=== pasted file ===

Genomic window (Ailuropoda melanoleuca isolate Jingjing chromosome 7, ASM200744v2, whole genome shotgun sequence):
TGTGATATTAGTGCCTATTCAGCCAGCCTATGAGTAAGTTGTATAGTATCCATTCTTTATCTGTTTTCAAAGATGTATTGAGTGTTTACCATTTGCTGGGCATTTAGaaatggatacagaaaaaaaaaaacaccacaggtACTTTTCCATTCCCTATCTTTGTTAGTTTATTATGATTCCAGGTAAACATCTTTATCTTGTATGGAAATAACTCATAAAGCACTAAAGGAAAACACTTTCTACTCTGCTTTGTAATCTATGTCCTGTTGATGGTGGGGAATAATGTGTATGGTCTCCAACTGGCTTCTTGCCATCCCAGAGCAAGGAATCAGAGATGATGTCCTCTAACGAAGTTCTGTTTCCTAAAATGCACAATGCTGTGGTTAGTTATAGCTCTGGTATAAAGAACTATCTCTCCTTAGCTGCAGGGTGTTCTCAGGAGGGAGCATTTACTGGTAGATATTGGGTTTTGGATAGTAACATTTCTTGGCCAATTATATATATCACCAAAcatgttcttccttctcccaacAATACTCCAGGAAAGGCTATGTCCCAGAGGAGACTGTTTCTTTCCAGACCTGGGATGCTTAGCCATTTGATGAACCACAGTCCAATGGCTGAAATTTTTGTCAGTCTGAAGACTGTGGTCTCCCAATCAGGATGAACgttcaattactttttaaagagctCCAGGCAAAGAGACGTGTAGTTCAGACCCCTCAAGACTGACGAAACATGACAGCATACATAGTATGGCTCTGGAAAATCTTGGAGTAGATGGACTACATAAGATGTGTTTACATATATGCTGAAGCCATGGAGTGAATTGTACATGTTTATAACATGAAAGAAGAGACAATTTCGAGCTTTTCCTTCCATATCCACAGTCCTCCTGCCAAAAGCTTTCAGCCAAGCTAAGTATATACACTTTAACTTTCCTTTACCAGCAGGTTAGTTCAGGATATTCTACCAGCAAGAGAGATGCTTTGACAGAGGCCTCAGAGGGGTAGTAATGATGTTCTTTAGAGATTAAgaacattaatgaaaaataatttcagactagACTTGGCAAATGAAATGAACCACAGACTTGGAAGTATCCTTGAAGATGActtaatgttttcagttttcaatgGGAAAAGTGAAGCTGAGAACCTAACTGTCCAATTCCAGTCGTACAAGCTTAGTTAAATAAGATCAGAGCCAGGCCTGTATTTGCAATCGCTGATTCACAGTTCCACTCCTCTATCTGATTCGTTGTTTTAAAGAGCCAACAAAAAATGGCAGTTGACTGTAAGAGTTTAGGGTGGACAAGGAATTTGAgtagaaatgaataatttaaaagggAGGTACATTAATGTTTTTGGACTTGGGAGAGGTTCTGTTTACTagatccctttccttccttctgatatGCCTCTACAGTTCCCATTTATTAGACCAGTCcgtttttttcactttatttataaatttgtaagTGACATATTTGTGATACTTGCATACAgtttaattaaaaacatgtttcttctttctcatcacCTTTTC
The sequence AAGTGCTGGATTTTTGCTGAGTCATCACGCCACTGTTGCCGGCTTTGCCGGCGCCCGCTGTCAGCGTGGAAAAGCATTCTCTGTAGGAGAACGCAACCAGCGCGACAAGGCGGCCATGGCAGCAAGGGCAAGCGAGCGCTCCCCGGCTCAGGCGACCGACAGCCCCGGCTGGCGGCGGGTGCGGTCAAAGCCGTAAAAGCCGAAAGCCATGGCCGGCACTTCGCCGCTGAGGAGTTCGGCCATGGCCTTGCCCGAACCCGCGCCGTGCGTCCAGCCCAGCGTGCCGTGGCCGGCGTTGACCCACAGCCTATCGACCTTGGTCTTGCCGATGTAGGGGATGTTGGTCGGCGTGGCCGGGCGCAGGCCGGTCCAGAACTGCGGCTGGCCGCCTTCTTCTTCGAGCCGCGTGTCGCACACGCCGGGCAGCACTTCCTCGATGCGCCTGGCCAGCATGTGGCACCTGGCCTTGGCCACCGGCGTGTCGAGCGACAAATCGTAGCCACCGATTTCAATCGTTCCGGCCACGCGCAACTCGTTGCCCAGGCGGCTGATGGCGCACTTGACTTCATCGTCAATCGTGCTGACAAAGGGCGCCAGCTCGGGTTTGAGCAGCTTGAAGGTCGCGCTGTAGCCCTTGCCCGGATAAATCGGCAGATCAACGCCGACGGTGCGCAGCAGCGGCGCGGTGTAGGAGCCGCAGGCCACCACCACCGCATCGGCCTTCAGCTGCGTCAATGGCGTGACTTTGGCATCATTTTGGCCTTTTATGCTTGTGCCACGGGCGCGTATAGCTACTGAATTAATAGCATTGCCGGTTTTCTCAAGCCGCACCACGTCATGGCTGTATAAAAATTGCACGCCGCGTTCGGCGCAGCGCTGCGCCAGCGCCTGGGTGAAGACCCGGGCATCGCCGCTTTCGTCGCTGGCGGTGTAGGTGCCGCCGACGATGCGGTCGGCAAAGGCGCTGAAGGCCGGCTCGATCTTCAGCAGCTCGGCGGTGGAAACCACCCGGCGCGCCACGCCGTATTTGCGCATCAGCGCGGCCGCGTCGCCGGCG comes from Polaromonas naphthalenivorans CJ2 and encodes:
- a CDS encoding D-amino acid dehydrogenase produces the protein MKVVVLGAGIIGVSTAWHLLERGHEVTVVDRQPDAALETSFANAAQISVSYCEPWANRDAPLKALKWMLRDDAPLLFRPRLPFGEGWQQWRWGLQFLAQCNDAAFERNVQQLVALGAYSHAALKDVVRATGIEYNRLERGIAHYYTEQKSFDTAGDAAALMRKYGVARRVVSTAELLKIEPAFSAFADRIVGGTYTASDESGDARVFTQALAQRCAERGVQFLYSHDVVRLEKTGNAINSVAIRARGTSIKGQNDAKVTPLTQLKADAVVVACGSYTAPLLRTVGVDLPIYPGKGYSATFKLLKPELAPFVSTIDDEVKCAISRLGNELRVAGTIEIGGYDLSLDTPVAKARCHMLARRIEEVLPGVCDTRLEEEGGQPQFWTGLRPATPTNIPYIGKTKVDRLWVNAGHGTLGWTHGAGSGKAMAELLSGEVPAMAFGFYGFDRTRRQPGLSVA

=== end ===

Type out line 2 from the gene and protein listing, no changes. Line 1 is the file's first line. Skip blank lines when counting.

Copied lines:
TGTGATATTAGTGCCTATTCAGCCAGCCTATGAGTAAGTTGTATAGTATCCATTCTTTATCTGTTTTCAAAGATGTATTGAGTGTTTACCATTTGCTGGGCATTTAGaaatggatacagaaaaaaaaaaacaccacaggtACTTTTCCATTCCCTATCTTTGTTAGTTTATTATGATTCCAGGTAAACATCTTTATCTTGTATGGAAATAACTCATAAAGCACTAAAGGAAAACACTTTCTACTCTGCTTTGTAATCTATGTCCTGTTGATGGTGGGGAATAATGTGTATGGTCTCCAACTGGCTTCTTGCCATCCCAGAGCAAGGAATCAGAGATGATGTCCTCTAACGAAGTTCTGTTTCCTAAAATGCACAATGCTGTGGTTAGTTATAGCTCTGGTATAAAGAACTATCTCTCCTTAGCTGCAGGGTGTTCTCAGGAGGGAGCATTTACTGGTAGATATTGGGTTTTGGATAGTAACATTTCTTGGCCAATTATATATATCACCAAAcatgttcttccttctcccaacAATACTCCAGGAAAGGCTATGTCCCAGAGGAGACTGTTTCTTTCCAGACCTGGGATGCTTAGCCATTTGATGAACCACAGTCCAATGGCTGAAATTTTTGTCAGTCTGAAGACTGTGGTCTCCCAATCAGGATGAACgttcaattactttttaaagagctCCAGGCAAAGAGACGTGTAGTTCAGACCCCTCAAGACTGACGAAACATGACAGCATACATAGTATGGCTCTGGAAAATCTTGGAGTAGATGGACTACATAAGATGTGTTTACATATATGCTGAAGCCATGGAGTGAATTGTACATGTTTATAACATGAAAGAAGAGACAATTTCGAGCTTTTCCTTCCATATCCACAGTCCTCCTGCCAAAAGCTTTCAGCCAAGCTAAGTATATACACTTTAACTTTCCTTTACCAGCAGGTTAGTTCAGGATATTCTACCAGCAAGAGAGATGCTTTGACAGAGGCCTCAGAGGGGTAGTAATGATGTTCTTTAGAGATTAAgaacattaatgaaaaataatttcagactagACTTGGCAAATGAAATGAACCACAGACTTGGAAGTATCCTTGAAGATGActtaatgttttcagttttcaatgGGAAAAGTGAAGCTGAGAACCTAACTGTCCAATTCCAGTCGTACAAGCTTAGTTAAATAAGATCAGAGCCAGGCCTGTATTTGCAATCGCTGATTCACAGTTCCACTCCTCTATCTGATTCGTTGTTTTAAAGAGCCAACAAAAAATGGCAGTTGACTGTAAGAGTTTAGGGTGGACAAGGAATTTGAgtagaaatgaataatttaaaagggAGGTACATTAATGTTTTTGGACTTGGGAGAGGTTCTGTTTACTagatccctttccttccttctgatatGCCTCTACAGTTCCCATTTATTAGACCAGTCcgtttttttcactttatttataaatttgtaagTGACATATTTGTGATACTTGCATACAgtttaattaaaaacatgtttcttctttctcatcacCTTTTC